Open Access

Some physiological consequences of keepingMytilus edulis in the laboratory

  • B. L. Bayne1 and
  • R. J. Thompson1
Helgoländer wissenschaftliche Meeresuntersuchungen20:BF01609927

https://doi.org/10.1007/BF01609927

Summary

1. Nutritive and temperature stresses in experiments cause a decline in general body condition and dry weight ofMytilus edulis L. Carbohydrate and protein are lost from the body; these losses are greater from the germinal (mantle) than from the somatic (non-mantle) tissues. There is a more rapid loss of carbohydrate than of protein.M. edulis is able to maintain and continue maturation of the gametes in spite of this considerable utilisation of general body reserves.

2. The greater the degree of stress imposed on the test animals the greater is the utilisation of carbohydrate and protein. However, the mussels maintain a balance between these two components so that, at any one time, the carbohydrate to protein ratio does not differ between individuals subjected to different degrees of stress.

3. During the cultures there was a decline in oxygen consumption. Nitrogen excretion either increases or slightly decreases. The ratio oxygen consumed to nitrogen excreted declines in all experiments, indicating an increased use of protein as an energy substrate. The greater the degree of stress imposed upon the test animal, the greater the rate of decline of the O:N ratio. The values for this ratio suggest thatM. edulis normally utilises carbohydrate or fat substrates, though proteins may also be utilised in response to stress.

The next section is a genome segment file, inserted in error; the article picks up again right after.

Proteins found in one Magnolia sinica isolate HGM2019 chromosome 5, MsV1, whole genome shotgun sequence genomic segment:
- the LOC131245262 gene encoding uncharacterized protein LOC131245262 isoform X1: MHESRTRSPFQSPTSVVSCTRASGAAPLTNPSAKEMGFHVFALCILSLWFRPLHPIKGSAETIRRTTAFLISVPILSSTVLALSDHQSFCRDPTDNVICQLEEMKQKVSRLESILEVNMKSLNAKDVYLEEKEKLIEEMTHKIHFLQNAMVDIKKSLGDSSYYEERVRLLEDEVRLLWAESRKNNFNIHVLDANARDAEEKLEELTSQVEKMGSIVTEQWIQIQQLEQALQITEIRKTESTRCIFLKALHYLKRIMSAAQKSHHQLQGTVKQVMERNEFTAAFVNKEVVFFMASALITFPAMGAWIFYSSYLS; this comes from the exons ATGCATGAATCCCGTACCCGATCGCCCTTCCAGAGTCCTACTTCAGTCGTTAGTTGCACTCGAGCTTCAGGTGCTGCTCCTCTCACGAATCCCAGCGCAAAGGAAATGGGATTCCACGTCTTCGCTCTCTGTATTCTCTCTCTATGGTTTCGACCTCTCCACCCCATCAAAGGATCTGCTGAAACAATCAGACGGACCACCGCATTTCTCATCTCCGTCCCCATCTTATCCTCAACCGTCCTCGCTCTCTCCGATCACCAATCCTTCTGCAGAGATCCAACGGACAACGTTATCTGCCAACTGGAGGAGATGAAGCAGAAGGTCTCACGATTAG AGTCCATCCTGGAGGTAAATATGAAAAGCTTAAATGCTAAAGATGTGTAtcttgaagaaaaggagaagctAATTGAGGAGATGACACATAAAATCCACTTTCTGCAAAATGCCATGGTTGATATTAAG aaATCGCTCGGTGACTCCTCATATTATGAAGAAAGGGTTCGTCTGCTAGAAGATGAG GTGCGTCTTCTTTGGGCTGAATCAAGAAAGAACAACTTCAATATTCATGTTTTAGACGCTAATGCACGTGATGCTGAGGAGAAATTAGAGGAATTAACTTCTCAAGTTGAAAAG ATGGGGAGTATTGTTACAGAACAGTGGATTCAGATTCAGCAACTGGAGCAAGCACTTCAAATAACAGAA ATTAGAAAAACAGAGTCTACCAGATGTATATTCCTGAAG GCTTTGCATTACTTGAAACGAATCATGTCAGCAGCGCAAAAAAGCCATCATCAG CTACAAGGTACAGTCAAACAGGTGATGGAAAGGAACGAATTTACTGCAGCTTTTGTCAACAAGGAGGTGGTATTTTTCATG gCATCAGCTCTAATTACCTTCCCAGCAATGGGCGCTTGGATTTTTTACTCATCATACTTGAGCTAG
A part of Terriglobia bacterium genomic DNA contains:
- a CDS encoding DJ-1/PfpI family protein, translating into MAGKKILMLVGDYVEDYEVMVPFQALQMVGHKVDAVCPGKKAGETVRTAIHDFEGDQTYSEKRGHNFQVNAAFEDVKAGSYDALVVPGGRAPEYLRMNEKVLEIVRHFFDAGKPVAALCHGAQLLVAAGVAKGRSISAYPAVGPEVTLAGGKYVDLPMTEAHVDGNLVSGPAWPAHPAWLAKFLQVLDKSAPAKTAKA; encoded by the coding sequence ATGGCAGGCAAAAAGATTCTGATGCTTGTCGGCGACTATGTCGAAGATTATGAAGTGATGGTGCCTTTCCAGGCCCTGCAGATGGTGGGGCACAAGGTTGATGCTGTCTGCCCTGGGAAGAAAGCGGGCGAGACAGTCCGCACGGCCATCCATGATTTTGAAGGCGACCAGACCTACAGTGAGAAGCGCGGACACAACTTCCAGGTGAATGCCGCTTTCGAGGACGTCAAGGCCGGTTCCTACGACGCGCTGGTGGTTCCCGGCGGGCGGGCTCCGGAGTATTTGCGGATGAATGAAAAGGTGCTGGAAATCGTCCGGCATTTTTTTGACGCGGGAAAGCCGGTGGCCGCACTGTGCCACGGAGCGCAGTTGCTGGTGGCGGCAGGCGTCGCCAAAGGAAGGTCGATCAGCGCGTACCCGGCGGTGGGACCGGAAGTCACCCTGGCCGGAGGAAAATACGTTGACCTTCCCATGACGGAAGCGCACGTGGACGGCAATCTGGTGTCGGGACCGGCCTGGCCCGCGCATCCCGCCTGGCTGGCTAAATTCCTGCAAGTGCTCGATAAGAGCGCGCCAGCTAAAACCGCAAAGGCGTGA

4. Indices of physiological condition should prove useful in determining the degrees of stress that are experienced by lamellibranchs under cultivation. In order to measure the effects of stress, knowledge of the normal seasonal variations in physiological indices is needed, to serve as a “base-line” with which induced changes in condition may be compared.

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